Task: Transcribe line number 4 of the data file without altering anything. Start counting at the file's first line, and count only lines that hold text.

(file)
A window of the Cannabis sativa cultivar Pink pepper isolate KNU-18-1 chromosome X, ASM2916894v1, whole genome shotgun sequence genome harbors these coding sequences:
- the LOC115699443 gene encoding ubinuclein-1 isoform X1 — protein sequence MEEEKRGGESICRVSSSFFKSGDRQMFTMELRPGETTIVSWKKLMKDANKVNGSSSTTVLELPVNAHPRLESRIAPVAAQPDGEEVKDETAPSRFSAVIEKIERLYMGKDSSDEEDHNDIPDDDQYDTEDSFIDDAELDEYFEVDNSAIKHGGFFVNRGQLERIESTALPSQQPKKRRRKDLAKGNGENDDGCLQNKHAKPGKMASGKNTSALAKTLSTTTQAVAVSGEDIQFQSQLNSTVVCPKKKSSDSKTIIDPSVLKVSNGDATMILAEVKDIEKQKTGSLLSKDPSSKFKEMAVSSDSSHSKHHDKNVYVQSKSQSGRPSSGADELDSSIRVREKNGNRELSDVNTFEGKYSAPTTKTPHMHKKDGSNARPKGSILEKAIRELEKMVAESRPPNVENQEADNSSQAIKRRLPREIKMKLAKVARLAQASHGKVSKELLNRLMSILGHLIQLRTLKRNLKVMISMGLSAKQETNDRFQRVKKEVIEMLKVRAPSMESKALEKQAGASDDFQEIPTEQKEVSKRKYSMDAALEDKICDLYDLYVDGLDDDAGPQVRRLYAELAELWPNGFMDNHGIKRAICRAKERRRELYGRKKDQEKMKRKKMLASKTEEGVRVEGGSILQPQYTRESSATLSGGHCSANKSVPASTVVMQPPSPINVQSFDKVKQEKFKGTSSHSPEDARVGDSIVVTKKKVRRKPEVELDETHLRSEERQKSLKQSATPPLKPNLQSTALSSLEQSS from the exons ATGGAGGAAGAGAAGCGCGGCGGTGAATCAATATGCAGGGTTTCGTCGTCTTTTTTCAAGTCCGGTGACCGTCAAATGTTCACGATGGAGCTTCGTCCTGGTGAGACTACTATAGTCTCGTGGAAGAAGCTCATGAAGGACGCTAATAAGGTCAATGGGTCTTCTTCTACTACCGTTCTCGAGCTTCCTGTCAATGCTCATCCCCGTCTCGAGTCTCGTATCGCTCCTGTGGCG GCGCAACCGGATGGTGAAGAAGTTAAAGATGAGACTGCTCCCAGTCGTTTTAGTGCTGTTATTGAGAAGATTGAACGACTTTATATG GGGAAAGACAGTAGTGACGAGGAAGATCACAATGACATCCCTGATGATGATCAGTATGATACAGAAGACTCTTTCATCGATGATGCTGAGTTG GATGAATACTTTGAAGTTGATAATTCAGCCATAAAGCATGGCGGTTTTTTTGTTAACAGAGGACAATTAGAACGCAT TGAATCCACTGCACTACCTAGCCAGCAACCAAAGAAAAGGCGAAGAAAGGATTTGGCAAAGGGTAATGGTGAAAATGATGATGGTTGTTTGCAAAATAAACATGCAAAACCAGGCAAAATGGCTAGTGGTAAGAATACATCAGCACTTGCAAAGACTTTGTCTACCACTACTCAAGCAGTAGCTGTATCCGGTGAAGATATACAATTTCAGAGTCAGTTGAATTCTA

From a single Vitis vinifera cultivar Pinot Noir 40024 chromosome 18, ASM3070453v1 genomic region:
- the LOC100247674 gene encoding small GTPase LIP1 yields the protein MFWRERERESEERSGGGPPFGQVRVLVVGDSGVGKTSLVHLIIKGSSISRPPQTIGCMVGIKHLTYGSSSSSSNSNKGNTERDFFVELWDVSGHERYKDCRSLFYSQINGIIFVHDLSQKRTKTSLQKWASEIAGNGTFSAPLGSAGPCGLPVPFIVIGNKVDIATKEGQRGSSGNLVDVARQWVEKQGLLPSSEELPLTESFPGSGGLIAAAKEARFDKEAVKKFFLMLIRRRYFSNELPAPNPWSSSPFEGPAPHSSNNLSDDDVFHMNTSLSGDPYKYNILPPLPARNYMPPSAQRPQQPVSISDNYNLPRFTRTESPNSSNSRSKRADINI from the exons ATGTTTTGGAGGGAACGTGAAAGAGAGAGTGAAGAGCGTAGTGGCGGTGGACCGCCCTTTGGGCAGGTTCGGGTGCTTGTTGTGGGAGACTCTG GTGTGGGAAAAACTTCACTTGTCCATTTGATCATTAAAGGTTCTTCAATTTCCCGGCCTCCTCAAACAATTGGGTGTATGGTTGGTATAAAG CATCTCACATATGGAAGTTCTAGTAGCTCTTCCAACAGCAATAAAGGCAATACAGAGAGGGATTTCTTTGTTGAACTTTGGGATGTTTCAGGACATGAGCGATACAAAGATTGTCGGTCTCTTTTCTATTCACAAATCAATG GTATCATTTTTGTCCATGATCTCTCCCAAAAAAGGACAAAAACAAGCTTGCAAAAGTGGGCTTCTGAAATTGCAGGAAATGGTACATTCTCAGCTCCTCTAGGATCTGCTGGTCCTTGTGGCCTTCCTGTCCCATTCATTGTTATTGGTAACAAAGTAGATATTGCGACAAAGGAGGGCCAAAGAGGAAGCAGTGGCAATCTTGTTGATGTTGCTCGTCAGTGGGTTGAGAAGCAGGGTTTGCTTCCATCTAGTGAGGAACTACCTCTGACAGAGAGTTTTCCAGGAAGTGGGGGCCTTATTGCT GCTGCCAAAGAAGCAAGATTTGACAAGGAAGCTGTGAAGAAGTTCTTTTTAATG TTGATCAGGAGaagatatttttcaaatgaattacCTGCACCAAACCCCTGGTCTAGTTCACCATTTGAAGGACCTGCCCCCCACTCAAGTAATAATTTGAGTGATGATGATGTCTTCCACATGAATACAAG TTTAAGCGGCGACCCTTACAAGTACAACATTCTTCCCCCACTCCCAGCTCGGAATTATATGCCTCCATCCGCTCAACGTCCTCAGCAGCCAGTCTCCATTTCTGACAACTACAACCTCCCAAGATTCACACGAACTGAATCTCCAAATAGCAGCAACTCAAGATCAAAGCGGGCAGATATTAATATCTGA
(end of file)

- the LOC100247674 gene encoding small GTPase LIP1 yields the protein MFWRERERESEERSGGGPPFGQVRVLVVGDSGVGKTSLVHLIIKGSSISRPPQTIGCMVGIKHLTYGSSSSSSNSNKGNTERDFFVELWDVSGHERYKDCRSLFYSQINGIIFVHDLSQKRTKTSLQKWASEIAGNGTFSAPLGSAGPCGLPVPFIVIGNKVDIATKEGQRGSSGNLVDVARQWVEKQGLLPSSEELPLTESFPGSGGLIAAAKEARFDKEAVKKFFLMLIRRRYFSNELPAPNPWSSSPFEGPAPHSSNNLSDDDVFHMNTSLSGDPYKYNILPPLPARNYMPPSAQRPQQPVSISDNYNLPRFTRTESPNSSNSRSKRADINI from the exons ATGTTTTGGAGGGAACGTGAAAGAGAGAGTGAAGAGCGTAGTGGCGGTGGACCGCCCTTTGGGCAGGTTCGGGTGCTTGTTGTGGGAGACTCTG GTGTGGGAAAAACTTCACTTGTCCATTTGATCATTAAAGGTTCTTCAATTTCCCGGCCTCCTCAAACAATTGGGTGTATGGTTGGTATAAAG CATCTCACATATGGAAGTTCTAGTAGCTCTTCCAACAGCAATAAAGGCAATACAGAGAGGGATTTCTTTGTTGAACTTTGGGATGTTTCAGGACATGAGCGATACAAAGATTGTCGGTCTCTTTTCTATTCACAAATCAATG GTATCATTTTTGTCCATGATCTCTCCCAAAAAAGGACAAAAACAAGCTTGCAAAAGTGGGCTTCTGAAATTGCAGGAAATGGTACATTCTCAGCTCCTCTAGGATCTGCTGGTCCTTGTGGCCTTCCTGTCCCATTCATTGTTATTGGTAACAAAGTAGATATTGCGACAAAGGAGGGCCAAAGAGGAAGCAGTGGCAATCTTGTTGATGTTGCTCGTCAGTGGGTTGAGAAGCAGGGTTTGCTTCCATCTAGTGAGGAACTACCTCTGACAGAGAGTTTTCCAGGAAGTGGGGGCCTTATTGCT GCTGCCAAAGAAGCAAGATTTGACAAGGAAGCTGTGAAGAAGTTCTTTTTAATG TTGATCAGGAGaagatatttttcaaatgaattacCTGCACCAAACCCCTGGTCTAGTTCACCATTTGAAGGACCTGCCCCCCACTCAAGTAATAATTTGAGTGATGATGATGTCTTCCACATGAATACAAG TTTAAGCGGCGACCCTTACAAGTACAACATTCTTCCCCCACTCCCAGCTCGGAATTATATGCCTCCATCCGCTCAACGTCCTCAGCAGCCAGTCTCCATTTCTGACAACTACAACCTCCCAAGATTCACACGAACTGAATCTCCAAATAGCAGCAACTCAAGATCAAAGCGGGCAGATATTAATATCTGA